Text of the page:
Saturday, January 21, 2017

WVU’s Ross Vance recreates the magic

Ross Vance (18) walks to the dugout in WVU's loss to TCU in the Big 12 Championship on Sunday, May 29, 2016. (Photo Credit: Jeff Ruff, BGS)

Ross Vance (18) walks to the dugout in WVU’s loss to TCU in the Big 12 Championship on Sunday, May 29, 2016.
(Photo Credit: Jeff Ruff, BGS)

OKLAHOMA CITY–In West Virginia University’s 11-10 loss to TCU in the Big 12 Championship, Ross Vance put everything on the line.

Vance came in and relieved starting pitcher Michael Grove in the first inning on Sunday afternoon after the Horned Frogs took a 4-0 lead.

The “Magic Man” once again put on quite a show, just as he had done on Wednesday. He pitched a solid 6.1 innings, surrendering four runs, (three earned) on 10 hits. Vance recorded a Mountaineers Big 12 record, 12 strikeouts.

“They told me to be ready in the first in case his knee starting acting up again,” Vance said. “I was down there ready to go and I thought he doesn’t deserve these runs. I got out of it without too much damage hurt. I was trying to keep the team in it and keep it close so we could come back like we did.”

This comes after the senior southpaw had a phenomenal outing against the Oklahoma Sooners on Wednesday morning. He came in to relieve and injured Grove and tossed 8.2 innings of shutout baseball, giving up just one hit and fanning seven.

Ross Vance (18) hugs his mother after WVU defeated Oklahoma on Wednesday, May 26, 2016 in the Big 12 Championship opener. (Photo Credit: Jeff Ruff, BGS)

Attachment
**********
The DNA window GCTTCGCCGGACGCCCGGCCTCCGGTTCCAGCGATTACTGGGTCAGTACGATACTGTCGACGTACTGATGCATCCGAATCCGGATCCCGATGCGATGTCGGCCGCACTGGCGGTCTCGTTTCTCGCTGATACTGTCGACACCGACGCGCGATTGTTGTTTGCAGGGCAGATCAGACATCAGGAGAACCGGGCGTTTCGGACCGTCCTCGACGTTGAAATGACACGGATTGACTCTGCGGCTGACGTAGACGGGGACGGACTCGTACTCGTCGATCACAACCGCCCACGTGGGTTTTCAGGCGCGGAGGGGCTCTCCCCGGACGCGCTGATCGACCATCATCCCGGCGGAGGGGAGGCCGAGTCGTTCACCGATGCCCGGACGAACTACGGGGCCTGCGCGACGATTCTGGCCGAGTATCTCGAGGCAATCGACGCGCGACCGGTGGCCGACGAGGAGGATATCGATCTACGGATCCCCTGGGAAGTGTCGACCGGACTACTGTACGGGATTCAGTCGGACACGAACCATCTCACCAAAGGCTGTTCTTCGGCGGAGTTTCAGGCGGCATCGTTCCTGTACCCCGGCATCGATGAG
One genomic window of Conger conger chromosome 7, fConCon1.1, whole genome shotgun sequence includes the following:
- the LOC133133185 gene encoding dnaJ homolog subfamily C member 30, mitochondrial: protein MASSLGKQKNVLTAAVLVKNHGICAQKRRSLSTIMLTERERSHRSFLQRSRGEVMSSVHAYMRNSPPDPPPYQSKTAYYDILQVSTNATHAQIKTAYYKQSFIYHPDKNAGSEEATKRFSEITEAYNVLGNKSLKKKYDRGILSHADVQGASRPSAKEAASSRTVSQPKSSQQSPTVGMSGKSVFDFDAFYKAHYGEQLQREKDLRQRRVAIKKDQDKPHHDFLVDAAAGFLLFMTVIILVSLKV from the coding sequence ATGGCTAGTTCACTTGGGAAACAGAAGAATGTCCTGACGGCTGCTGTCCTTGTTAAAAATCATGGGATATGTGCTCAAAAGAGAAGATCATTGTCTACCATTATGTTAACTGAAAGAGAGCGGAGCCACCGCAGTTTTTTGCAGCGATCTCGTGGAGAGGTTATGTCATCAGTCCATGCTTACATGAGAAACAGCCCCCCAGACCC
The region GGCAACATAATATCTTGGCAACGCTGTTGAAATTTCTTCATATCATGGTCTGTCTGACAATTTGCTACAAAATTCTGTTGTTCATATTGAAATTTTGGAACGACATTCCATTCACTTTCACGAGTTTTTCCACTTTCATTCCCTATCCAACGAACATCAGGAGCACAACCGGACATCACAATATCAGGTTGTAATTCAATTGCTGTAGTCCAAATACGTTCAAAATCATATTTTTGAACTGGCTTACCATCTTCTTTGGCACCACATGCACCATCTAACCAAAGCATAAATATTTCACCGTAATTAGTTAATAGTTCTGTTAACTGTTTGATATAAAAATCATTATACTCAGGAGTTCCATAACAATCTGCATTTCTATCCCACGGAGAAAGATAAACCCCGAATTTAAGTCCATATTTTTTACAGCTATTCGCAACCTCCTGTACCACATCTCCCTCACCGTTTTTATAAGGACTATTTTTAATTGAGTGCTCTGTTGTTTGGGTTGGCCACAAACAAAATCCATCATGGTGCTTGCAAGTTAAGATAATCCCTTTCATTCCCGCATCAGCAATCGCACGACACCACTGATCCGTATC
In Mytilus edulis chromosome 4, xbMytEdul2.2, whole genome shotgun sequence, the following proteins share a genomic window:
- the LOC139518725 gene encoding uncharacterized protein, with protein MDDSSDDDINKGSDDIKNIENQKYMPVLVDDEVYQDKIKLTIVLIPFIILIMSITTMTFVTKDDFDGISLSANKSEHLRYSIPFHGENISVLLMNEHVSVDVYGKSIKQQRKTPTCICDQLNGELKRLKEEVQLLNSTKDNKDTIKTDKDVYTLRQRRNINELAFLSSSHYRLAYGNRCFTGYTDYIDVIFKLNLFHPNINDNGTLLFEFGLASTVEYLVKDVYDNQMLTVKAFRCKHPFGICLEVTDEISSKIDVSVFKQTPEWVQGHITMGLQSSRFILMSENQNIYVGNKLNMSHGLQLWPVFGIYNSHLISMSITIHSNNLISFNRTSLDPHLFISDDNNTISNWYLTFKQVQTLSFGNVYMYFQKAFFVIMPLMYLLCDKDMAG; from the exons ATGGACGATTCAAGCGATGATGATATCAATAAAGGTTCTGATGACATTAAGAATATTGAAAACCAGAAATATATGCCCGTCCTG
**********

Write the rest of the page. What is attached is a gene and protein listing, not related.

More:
Ross Vance (18) hugs his mother after WVU defeated Oklahoma on Wednesday, May 26, 2016 in the Big 12 Championship opener.
(Photo Credit: Jeff Ruff, BGS)

Vance stranded leadoff hitter Alex Wise on third in the first inning and the high-kicking pitcher was merely unhittable the rest of the afternoon.

“It’s unbelievable what we’ve asked that kid to do,” WVU head coach Randy Mazey said. “Not many pitchers can do what he did this week, to step in there on short notice. For us to come in there and say, ‘Hey Ross, you’re the guy to come in the game in case someone gets hurt so be prepared.’ He came in a struck out 12 Horned Frogs. Which is not easy to do. They’re hitting more than 300 as a team. They’re one of the best offenses in all of college baseball. For him to come in a do that, after what he did against OU three days before, says volumes about his character and his tenacity.”

The senior was a piece of the Mountaineers’ rotation all season. He posted a 7-3 record and 4.91 ERA with 91 strikeouts. But after a performance against William & Mary on May 13 where Vance gave up six runs on seven hits in five innings, he moved to the bullpen.

Ross Vance delivers a pitch against Oklahoma in the Big 12 Championship opener on Wednesday, May 26, 2016. (Photo credit: Jeff Ruff, BGS)

Ross Vance delivers a pitch against Oklahoma in the Big 12 Championship opener on Wednesday, May 26, 2016.
(Photo credit: Jeff Ruff, BGS)

Vance didn’t let that frustrate him. Instead, he embraced the role and was a key part of the team’s magical Big 12 Championship run.

“It’s been an experience,” Vance said. “I couldn’t have asked for anything better, especially to finish out this tournament with this group of guys. It’s awesome. We had a great bunch of Mountaineers here and I know the future is bright for this program. They picked me up when I didn’t have a lot offers come my way. I couldn’t be more appreciative for the opportunity.”

The McKinney, Texas native came to WVU in 2014 as a sophomore after spending one season at Dodge City Community College. He missed the two previous seasons at Paris Junior College after having Tommy John surgery.

The 6-foot, 180-pound pitcher has been a mainstay in the Mountaineers rotation since arriving. Now Vance and his teammates must sit and await their fate on Monday afternoon to see if their season continues or comes to an end.

No matter how things play out, one thing is certain, Vance had a memorable final season at WVU.

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